You and I agree, Jon. I want to present the best view to the public, even at some manageable risk of damage to the eyepieces. However, here's where we differ: the RKE and Explore Scientifics are my best eyepieces.

Brian

#20 Jon Isaacs

Jon Isaacs

    ISS

  • *****
  • Posts: 44751
  • Joined: 16 Jun 2004
  • Loc: San Diego and Boulevard, CA

Posted 09 August 2012 - 11:46 AM

As I said, preconceived expectations or whatever, I use my best eyepieces at public views, the ones I would use were I alone.

Jon


You and I agree, Jon. I want to present the best view to the public, even at some manageable risk of damage to the eyepieces. However, here's where we differ: the RKE and Explore Scientifics are my best eyepieces.

Brian


Touche... Point taken...

In your C-8 and the 90mm F/10, they are probably ideal eyepieces, less so in your 10 inch Dob.

Jon

#21 Scott in NC

Scott in NC

    80mm Refractor Fanatic

  • *****
  • Administrators
  • Posts: 16705
  • Joined: 05 Mar 2005
  • Loc: NC

Posted 09 August 2012 - 03:37 PM

I had a lady pull an eyepiece out of the diagonal on my 4" MCT (even though both thumb screws where tightened down). When I said no, no, no you don't need to touch it, she promptly dropped it on the sidewalk and walked away. Fortunately it was just a cheap plossl.

:ohmy:

#22 GaryJCarter

GaryJCarter

    Messenger

  • *****
  • Posts: 409
  • Joined: 06 Jun 2009
  • Loc: Fairview, Texas

Posted 09 August 2012 - 09:18 PM

I often use an old Televue 8-24mm zoom, ESP. When employing an undriven mount. It has decent eye relief, its easy to center the eye and the eyecup keeps the eyelashes off the glass.

I also use the Type 4 12mm, 17mm, and 22mm Naglers for the same reasons.

#23 csrlice12

csrlice12

    Voyager 1

  • *****
  • Posts: 11492
  • Joined: 22 May 2012
  • Loc: Denver, CO

Posted 10 August 2012 - 08:11 AM

I second the recommendation on the Edmund RKE 28mm. I use that in my C8 when doing outreach, typically pointed at Saturn. It has a good combination of magnification (in the 2032mm focal length C8) and eye relief. It's generally easy for general public members to find the right spot to put their eyes.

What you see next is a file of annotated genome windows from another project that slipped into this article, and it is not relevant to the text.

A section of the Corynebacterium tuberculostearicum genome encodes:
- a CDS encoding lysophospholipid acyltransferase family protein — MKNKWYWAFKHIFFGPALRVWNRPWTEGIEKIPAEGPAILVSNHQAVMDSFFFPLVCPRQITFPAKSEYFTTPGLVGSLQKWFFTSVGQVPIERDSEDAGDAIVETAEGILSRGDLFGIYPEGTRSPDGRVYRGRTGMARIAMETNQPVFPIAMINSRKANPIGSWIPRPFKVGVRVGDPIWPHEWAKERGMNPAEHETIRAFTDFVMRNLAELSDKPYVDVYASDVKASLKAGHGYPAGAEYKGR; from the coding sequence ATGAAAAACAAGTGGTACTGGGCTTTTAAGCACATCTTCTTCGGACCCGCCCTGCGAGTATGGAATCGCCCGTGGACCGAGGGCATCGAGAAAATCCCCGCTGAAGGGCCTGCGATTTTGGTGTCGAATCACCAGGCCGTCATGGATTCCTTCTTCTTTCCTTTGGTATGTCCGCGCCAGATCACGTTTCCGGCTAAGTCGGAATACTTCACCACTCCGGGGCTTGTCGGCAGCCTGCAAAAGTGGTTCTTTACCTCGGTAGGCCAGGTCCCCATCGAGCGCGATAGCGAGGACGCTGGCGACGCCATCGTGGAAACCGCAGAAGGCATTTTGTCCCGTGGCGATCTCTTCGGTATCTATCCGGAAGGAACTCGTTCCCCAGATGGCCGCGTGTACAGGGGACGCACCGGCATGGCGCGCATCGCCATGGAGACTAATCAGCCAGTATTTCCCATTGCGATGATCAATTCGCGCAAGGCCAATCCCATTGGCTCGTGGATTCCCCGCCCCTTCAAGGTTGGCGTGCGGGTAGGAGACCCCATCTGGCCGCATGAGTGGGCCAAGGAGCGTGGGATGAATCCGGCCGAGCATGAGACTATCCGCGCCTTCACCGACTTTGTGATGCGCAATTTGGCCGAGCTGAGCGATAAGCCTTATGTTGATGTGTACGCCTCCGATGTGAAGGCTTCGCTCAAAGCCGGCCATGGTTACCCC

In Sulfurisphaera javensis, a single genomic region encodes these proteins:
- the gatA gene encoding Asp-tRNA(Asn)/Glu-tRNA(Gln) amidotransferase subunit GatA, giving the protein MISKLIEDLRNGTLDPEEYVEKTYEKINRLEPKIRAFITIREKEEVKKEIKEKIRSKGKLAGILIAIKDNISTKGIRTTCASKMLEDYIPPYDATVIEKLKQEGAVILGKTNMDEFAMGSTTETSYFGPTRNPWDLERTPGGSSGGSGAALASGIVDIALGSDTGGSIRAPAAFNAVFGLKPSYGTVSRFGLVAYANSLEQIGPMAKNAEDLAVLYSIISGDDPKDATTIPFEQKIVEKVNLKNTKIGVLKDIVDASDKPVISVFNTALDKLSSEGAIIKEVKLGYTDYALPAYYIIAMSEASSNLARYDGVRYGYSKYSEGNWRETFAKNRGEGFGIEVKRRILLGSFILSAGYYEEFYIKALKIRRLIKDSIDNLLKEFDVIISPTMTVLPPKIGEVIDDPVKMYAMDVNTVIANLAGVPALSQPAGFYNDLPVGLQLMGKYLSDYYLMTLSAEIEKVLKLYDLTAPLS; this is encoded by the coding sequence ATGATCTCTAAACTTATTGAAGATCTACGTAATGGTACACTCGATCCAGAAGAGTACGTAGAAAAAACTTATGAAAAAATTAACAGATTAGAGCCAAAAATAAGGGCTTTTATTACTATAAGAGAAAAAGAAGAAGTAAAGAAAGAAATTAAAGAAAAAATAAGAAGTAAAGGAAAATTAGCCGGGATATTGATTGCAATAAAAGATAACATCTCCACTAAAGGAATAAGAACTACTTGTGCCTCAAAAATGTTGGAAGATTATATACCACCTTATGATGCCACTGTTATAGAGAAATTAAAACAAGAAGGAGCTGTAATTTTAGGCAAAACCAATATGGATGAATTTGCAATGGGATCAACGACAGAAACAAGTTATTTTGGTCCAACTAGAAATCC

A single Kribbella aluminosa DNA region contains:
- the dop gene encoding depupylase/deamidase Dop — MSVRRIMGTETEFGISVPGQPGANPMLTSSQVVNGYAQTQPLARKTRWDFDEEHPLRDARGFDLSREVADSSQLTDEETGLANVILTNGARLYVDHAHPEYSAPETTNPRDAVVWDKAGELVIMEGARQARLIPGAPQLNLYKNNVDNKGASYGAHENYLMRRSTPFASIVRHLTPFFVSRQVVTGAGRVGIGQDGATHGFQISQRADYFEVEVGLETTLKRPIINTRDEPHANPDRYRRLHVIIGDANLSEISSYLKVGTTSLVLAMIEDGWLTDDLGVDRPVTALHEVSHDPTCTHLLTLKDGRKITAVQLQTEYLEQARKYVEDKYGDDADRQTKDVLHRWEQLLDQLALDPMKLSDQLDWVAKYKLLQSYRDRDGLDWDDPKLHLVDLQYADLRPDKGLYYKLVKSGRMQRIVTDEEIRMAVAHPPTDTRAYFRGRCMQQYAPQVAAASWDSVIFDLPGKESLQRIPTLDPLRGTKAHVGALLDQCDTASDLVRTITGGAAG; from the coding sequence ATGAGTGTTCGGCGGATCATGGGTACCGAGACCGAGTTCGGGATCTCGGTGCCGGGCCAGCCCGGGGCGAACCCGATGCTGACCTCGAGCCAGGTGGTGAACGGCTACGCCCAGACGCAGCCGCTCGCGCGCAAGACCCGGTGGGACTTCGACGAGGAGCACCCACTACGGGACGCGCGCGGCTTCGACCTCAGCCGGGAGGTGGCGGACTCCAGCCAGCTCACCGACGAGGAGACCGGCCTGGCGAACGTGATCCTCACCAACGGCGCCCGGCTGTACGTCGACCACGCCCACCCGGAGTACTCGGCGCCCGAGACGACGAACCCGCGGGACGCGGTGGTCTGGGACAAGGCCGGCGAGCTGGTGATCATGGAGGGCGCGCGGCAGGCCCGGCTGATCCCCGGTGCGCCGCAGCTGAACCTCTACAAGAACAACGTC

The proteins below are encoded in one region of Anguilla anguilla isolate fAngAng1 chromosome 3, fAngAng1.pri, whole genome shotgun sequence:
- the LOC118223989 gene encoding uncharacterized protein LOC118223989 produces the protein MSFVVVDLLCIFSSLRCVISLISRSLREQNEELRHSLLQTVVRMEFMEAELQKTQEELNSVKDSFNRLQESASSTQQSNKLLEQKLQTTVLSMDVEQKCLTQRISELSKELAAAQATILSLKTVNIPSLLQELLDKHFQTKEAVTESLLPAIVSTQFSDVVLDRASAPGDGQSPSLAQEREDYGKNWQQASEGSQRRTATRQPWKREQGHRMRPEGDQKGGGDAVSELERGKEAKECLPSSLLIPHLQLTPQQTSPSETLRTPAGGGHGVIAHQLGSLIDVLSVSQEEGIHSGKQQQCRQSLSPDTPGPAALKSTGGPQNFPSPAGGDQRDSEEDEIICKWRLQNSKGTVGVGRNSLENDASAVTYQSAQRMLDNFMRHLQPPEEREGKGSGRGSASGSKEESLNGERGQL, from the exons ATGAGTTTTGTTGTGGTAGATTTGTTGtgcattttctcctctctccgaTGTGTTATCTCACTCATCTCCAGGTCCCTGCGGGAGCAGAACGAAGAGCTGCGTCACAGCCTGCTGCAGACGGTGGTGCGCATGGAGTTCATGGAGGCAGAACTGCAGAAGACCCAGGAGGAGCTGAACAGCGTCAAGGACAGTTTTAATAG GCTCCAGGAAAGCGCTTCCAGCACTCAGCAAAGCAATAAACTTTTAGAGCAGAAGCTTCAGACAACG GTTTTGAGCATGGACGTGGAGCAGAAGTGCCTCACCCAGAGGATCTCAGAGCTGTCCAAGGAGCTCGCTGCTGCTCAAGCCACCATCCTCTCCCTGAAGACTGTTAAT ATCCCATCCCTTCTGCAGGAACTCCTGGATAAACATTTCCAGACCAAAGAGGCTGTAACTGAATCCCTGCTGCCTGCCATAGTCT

For my 10" Dob, I use one of the 82* Explore Scientific eyepieces. I use a 24mm for widefield views of the moon, then move to a 14mm version for getting closer. Again, it's easy for people to find where to put their eyes.

The RKE is certainly less expensive than the ES eyepieces, but I have the ES for my own use and found they work very well for outreach.

Brian


Yea, people see that old mushroom top ES82 on the side of the scope looking like an engorged tick and it scares them. For others its looking thru the big funny looking eyepiece. But once they've looked.....

Like I said, I usually let the people use the zoom as then they can "play" with it. But, if someone is showing a real interest, I will gladly break out my better eyepieces. My first view of saturn was with a toy Tasco scope in the 60s, and I'll never forget that view; but my first view of the Andromeda Galaxy was with a 10" Dob with a 13mm Nagler, and that was just WOW........
It is truely unfortunate that most public viewing nights are located in light polluted cities, where scopes perform about as poorly as they possibly can. It would be great if we could band together and as the governments and people of the world for an International Dark Sky Night, where, all over the world, the streetlights are turned off and people are asked to keep their lights off where possible. We should encourage people to then walk outside and look up....

#24 Jason B

Jason B

    Proud father of 5!!

  • *****
  • Posts: 6590
  • Joined: 21 Jun 2004
  • Loc: Mid-Michigan

Posted 10 August 2012 - 12:04 PM

Since I mostly image, I don't have any "premium" eyepieces so I use my only ones, mostly in my 111mm APO: 19mm AT Flat Field and 12.5mm-3mm AT LER's.

The LER's have been a great hit. Easy to use, 20mm ER give or take, nice field of view at 55 degrees and nice and sharp. I have been extemely pleased in my own personal use and they have worked great for outreach.

When using the big SCT's at Fox, my 30mm Vixen LV is always a crowd pleaser.

#25 Pauls72

Pauls72

    Viking 1

  • *****
  • Posts: 626
  • Joined: 28 Oct 2007
  • Loc: LaPorte, IN

Posted 10 August 2012 - 03:41 PM

It is truely unfortunate that most public viewing nights are located in light polluted cities, where scopes perform about as poorly as they possibly can.


You would think so, but that's not totally true. We did an out reach event in front of a Walmart a couple of years right when the local school year was starting. So we had tons of kids and their parents stop by.

By our standards the viewing was atrocious due to the light pollution. But most of these kids and people had never looked through a telescope before. So when they got to take a peek at our moon or Jupiter & it's moons or a few other bright objects through a large DOB or SCT there was a lot of jaw dropping in amazement. So a lot of them got that WOW factor, even with all the light pollution.






Cloudy Nights LLC
Cloudy Nights Sponsor: Astronomics